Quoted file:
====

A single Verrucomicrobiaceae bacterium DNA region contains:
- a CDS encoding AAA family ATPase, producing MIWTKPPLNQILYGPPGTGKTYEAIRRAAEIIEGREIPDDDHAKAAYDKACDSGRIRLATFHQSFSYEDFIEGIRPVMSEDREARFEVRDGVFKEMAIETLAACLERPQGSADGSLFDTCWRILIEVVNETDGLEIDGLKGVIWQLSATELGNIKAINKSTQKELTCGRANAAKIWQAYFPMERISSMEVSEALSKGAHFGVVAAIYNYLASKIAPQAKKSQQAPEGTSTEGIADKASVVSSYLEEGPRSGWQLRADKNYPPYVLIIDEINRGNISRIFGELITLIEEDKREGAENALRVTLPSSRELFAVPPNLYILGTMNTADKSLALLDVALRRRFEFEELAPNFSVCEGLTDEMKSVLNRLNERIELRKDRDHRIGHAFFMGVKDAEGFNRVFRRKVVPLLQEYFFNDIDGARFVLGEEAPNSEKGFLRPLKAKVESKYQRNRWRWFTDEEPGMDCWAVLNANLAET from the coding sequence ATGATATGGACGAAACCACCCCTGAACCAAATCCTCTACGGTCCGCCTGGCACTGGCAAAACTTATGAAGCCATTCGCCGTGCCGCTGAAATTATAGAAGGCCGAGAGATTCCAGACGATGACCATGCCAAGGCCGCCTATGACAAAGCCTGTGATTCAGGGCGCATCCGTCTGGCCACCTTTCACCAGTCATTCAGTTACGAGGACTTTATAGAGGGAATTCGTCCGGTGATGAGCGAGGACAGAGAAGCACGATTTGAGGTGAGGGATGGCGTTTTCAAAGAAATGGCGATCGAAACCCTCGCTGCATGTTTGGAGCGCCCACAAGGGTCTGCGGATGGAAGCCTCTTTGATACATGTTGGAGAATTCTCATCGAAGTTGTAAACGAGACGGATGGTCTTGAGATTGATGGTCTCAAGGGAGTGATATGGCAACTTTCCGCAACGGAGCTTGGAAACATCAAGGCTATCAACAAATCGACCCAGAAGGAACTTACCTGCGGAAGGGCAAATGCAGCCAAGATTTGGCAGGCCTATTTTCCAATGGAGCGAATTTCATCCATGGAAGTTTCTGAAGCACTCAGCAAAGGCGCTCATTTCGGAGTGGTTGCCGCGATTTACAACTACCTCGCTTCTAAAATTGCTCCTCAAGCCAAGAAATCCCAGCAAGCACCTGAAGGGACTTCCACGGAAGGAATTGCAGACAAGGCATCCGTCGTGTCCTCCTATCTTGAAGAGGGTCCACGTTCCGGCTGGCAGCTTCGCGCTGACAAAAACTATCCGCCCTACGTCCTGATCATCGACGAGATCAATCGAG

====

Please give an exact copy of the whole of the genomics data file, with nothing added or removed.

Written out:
A single Verrucomicrobiaceae bacterium DNA region contains:
- a CDS encoding AAA family ATPase, producing MIWTKPPLNQILYGPPGTGKTYEAIRRAAEIIEGREIPDDDHAKAAYDKACDSGRIRLATFHQSFSYEDFIEGIRPVMSEDREARFEVRDGVFKEMAIETLAACLERPQGSADGSLFDTCWRILIEVVNETDGLEIDGLKGVIWQLSATELGNIKAINKSTQKELTCGRANAAKIWQAYFPMERISSMEVSEALSKGAHFGVVAAIYNYLASKIAPQAKKSQQAPEGTSTEGIADKASVVSSYLEEGPRSGWQLRADKNYPPYVLIIDEINRGNISRIFGELITLIEEDKREGAENALRVTLPSSRELFAVPPNLYILGTMNTADKSLALLDVALRRRFEFEELAPNFSVCEGLTDEMKSVLNRLNERIELRKDRDHRIGHAFFMGVKDAEGFNRVFRRKVVPLLQEYFFNDIDGARFVLGEEAPNSEKGFLRPLKAKVESKYQRNRWRWFTDEEPGMDCWAVLNANLAET from the coding sequence ATGATATGGACGAAACCACCCCTGAACCAAATCCTCTACGGTCCGCCTGGCACTGGCAAAACTTATGAAGCCATTCGCCGTGCCGCTGAAATTATAGAAGGCCGAGAGATTCCAGACGATGACCATGCCAAGGCCGCCTATGACAAAGCCTGTGATTCAGGGCGCATCCGTCTGGCCACCTTTCACCAGTCATTCAGTTACGAGGACTTTATAGAGGGAATTCGTCCGGTGATGAGCGAGGACAGAGAAGCACGATTTGAGGTGAGGGATGGCGTTTTCAAAGAAATGGCGATCGAAACCCTCGCTGCATGTTTGGAGCGCCCACAAGGGTCTGCGGATGGAAGCCTCTTTGATACATGTTGGAGAATTCTCATCGAAGTTGTAAACGAGACGGATGGTCTTGAGATTGATGGTCTCAAGGGAGTGATATGGCAACTTTCCGCAACGGAGCTTGGAAACATCAAGGCTATCAACAAATCGACCCAGAAGGAACTTACCTGCGGAAGGGCAAATGCAGCCAAGATTTGGCAGGCCTATTTTCCAATGGAGCGAATTTCATCCATGGAAGTTTCTGAAGCACTCAGCAAAGGCGCTCATTTCGGAGTGGTTGCCGCGATTTACAACTACCTCGCTTCTAAAATTGCTCCTCAAGCCAAGAAATCCCAGCAAGCACCTGAAGGGACTTCCACGGAAGGAATTGCAGACAAGGCATCCGTCGTGTCCTCCTATCTTGAAGAGGGTCCACGTTCCGGCTGGCAGCTTCGCGCTGACAAAAACTATCCGCCCTACGTCCTGATCATCGACGAGATCAATCGAG